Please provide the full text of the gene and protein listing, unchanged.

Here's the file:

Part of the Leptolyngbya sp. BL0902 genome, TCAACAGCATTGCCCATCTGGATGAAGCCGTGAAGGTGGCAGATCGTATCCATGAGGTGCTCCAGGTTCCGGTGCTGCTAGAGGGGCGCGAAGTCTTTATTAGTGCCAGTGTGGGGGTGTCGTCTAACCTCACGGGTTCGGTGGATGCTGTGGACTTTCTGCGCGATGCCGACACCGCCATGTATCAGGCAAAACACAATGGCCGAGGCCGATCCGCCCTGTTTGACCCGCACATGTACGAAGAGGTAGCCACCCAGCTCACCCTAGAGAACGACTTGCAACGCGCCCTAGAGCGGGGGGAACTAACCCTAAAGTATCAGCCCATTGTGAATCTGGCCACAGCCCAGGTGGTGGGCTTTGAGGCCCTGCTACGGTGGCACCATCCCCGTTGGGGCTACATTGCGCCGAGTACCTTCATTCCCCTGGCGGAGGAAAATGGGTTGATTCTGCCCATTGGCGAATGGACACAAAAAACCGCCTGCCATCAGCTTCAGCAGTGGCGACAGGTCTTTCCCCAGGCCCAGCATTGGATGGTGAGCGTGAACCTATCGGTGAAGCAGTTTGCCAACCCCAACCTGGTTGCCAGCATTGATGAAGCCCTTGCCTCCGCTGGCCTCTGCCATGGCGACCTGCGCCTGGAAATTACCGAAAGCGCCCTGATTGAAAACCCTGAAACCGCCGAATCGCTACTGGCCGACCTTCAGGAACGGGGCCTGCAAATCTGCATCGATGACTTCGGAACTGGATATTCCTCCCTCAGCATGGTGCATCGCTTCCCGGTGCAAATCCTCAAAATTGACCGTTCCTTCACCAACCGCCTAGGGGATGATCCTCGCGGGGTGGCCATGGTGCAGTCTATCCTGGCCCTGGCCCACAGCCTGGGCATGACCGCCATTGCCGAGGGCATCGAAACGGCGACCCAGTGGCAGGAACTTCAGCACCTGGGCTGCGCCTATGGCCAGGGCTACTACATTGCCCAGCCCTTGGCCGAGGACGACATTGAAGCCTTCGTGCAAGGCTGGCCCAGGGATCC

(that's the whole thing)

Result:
Part of the Leptolyngbya sp. BL0902 genome, TCAACAGCATTGCCCATCTGGATGAAGCCGTGAAGGTGGCAGATCGTATCCATGAGGTGCTCCAGGTTCCGGTGCTGCTAGAGGGGCGCGAAGTCTTTATTAGTGCCAGTGTGGGGGTGTCGTCTAACCTCACGGGTTCGGTGGATGCTGTGGACTTTCTGCGCGATGCCGACACCGCCATGTATCAGGCAAAACACAATGGCCGAGGCCGATCCGCCCTGTTTGACCCGCACATGTACGAAGAGGTAGCCACCCAGCTCACCCTAGAGAACGACTTGCAACGCGCCCTAGAGCGGGGGGAACTAACCCTAAAGTATCAGCCCATTGTGAATCTGGCCACAGCCCAGGTGGTGGGCTTTGAGGCCCTGCTACGGTGGCACCATCCCCGTTGGGGCTACATTGCGCCGAGTACCTTCATTCCCCTGGCGGAGGAAAATGGGTTGATTCTGCCCATTGGCGAATGGACACAAAAAACCGCCTGCCATCAGCTTCAGCAGTGGCGACAGGTCTTTCCCCAGGCCCAGCATTGGATGGTGAGCGTGAACCTATCGGTGAAGCAGTTTGCCAACCCCAACCTGGTTGCCAGCATTGATGAAGCCCTTGCCTCCGCTGGCCTCTGCCATGGCGACCTGCGCCTGGAAATTACCGAAAGCGCCCTGATTGAAAACCCTGAAACCGCCGAATCGCTACTGGCCGACCTTCAGGAACGGGGCCTGCAAATCTGCATCGATGACTTCGGAACTGGATATTCCTCCCTCAGCATGGTGCATCGCTTCCCGGTGCAAATCCTCAAAATTGACCGTTCCTTCACCAACCGCCTAGGGGATGATCCTCGCGGGGTGGCCATGGTGCAGTCTATCCTGGCCCTGGCCCACAGCCTGGGCATGACCGCCATTGCCGAGGGCATCGAAACGGCGACCCAGTGGCAGGAACTTCAGCACCTGGGCTGCGCCTATGGCCAGGGCTACTACATTGCCCAGCCCTTGGCCGAGGACGACATTGAAGCCTTCGTGCAAGGCTGGCCCAGGGATCC